Library Journal featured an article recently that profiles findings on how libraries might endeavor to generate and sustain new support. The piece, entitled OCLC Report Suggests Ways To Generate New Library Support, synthesizes important findings from a recent study funded by the Bill and Melinda Gates Foundation. For those of you who attended ALA in Anaheim last month this may be familiar ground. Read the article, of course, but note that among the key findings are the following points:
*The most committed funding supporters are not the heaviest users
*Many people are unaware of library services
*“Passionate librarians” help generate library funding
*Voters who see the library as 'transformational' as opposed to 'informational' are more likely to favor it
*Increasing support for libraries may not necessarily mean a trade-off with financing other public services
What I find to be a really inspiring and important is the underlying theme that the library space is a dynamic space, increasingly so. It's not moribund, nor does it no longer matter. True, it matters differently. What the report does outline, in addition to challenges, is the impactful areas of rearticulation for librarians and libraries. Communities, users, and individuals are all still tied to libraries...they are just tied to them in ways that reflect the major changes in habits of patrons/community members. Technology and Web 2.0 have profoundly altered all of our lives, perceptions, and expectations, especially when it comes to access and format of information and knowledge resources. However, just because the market has fueled the proliferation of Web 2.0 and its attendant hyperreality it does not stand to reason that agents in the market are filling the curation and instruction role of libraries. Agents of the market have neither the expertise nor the context to do such a thing, plus the logic of capital (while sometimes beneficial) stymies efforts toward curation and instruction.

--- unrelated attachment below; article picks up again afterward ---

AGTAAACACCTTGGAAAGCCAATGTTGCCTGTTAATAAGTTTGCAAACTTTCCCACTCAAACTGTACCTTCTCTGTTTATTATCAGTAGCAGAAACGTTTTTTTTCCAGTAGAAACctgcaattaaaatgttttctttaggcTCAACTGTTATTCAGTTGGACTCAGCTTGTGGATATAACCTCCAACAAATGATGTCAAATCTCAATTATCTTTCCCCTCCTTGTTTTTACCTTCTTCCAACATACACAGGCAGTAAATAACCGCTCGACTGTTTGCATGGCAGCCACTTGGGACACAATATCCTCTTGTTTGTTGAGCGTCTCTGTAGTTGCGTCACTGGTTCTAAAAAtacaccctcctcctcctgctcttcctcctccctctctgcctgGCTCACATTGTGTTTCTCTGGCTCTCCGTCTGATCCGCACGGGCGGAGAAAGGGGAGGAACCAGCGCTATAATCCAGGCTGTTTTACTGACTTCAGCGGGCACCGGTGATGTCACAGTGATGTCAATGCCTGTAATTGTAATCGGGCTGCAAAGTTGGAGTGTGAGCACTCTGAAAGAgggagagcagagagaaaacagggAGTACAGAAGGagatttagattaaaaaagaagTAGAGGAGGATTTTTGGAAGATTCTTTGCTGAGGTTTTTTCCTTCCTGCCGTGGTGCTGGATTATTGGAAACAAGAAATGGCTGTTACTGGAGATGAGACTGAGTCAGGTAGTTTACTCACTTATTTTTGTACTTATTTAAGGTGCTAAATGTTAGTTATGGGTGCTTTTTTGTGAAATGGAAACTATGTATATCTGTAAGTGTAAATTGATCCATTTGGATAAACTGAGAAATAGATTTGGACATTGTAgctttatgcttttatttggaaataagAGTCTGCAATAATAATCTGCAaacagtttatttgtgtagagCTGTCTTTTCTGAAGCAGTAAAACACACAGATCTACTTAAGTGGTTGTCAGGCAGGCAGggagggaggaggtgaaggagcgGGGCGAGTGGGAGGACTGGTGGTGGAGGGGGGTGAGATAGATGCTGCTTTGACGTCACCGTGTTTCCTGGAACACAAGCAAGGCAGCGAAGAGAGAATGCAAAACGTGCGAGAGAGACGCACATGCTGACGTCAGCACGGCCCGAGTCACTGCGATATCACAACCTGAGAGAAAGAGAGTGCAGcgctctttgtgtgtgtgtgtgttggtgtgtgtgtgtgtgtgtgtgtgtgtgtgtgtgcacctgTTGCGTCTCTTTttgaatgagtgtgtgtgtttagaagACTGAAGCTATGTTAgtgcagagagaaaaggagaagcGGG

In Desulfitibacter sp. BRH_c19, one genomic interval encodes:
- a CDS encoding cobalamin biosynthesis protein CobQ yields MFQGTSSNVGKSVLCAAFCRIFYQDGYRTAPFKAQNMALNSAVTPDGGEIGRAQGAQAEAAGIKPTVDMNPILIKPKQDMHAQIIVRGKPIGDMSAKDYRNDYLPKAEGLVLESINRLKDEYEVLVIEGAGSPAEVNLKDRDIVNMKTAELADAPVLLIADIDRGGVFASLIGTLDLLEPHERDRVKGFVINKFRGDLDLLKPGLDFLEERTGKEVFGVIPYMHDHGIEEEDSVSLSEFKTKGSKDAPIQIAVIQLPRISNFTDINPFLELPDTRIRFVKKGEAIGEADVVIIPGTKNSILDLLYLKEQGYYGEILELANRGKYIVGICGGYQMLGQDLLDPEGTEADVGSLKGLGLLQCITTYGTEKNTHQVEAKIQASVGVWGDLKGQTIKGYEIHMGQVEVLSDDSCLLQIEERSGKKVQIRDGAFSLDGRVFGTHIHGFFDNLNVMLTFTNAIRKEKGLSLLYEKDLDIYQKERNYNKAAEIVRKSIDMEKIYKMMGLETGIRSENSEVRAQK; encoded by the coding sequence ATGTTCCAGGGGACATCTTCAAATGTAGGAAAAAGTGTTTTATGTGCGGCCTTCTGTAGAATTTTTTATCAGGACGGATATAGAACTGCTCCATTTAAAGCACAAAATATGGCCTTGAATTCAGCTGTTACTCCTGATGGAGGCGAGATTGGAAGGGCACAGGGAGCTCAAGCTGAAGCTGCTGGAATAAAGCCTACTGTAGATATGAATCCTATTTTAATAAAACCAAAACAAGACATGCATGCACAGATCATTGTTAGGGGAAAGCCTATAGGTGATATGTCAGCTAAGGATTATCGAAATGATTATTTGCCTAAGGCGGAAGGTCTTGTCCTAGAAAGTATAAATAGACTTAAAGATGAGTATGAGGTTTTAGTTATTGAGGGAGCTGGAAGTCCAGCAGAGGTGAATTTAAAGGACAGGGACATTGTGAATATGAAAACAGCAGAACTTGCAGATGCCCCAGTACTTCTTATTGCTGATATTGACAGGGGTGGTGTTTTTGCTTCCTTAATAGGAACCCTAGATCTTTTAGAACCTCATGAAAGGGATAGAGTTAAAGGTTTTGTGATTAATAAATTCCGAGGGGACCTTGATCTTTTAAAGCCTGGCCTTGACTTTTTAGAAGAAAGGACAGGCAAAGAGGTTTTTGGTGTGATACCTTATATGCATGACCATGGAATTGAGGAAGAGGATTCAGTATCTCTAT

Bottom line: librarians making space in different ways is what future success for libraries is all about, not librarians ceded way to technology or industry. Expertise and community will continue to matter.
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